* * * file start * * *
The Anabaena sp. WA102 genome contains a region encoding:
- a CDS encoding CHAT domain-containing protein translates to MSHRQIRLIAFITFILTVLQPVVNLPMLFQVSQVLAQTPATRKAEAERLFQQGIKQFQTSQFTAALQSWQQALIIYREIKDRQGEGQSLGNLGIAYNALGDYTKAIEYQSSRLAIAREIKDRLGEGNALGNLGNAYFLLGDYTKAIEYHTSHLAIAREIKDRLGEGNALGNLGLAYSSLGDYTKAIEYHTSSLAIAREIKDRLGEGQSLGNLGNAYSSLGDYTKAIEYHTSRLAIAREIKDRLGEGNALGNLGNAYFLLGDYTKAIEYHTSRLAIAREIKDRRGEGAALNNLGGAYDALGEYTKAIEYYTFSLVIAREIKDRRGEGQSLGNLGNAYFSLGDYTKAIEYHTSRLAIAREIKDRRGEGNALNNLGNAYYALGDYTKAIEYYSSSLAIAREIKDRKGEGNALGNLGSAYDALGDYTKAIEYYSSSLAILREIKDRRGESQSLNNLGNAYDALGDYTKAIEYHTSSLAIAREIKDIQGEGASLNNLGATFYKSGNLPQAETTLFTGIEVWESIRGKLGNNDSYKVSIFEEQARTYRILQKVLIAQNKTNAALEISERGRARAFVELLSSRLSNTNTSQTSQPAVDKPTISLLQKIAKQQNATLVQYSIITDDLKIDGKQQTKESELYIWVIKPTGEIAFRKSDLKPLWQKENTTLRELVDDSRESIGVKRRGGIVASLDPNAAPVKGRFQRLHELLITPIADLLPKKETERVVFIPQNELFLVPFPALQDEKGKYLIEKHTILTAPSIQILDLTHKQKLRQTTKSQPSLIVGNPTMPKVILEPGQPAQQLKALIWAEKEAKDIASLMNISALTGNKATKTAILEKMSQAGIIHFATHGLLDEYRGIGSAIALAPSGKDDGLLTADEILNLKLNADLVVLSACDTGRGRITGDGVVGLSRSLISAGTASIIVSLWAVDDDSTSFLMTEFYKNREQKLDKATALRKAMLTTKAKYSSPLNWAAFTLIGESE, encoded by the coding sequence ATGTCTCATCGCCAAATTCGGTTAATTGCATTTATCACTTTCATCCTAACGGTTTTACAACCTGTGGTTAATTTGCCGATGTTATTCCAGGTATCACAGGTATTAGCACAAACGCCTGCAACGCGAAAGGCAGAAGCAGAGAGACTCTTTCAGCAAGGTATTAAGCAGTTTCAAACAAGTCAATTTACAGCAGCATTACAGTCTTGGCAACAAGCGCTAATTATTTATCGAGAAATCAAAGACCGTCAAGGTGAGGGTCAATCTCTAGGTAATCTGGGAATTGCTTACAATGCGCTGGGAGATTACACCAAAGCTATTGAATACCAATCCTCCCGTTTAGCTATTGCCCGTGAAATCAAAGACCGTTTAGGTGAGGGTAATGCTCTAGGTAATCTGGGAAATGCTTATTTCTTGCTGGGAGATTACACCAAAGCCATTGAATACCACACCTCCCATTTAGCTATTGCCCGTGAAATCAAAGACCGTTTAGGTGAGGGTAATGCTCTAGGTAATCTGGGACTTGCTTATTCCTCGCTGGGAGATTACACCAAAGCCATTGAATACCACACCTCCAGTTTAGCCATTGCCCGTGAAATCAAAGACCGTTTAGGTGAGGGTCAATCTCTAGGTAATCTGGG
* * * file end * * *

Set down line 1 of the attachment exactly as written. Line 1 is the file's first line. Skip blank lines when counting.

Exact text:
The Anabaena sp. WA102 genome contains a region encoding: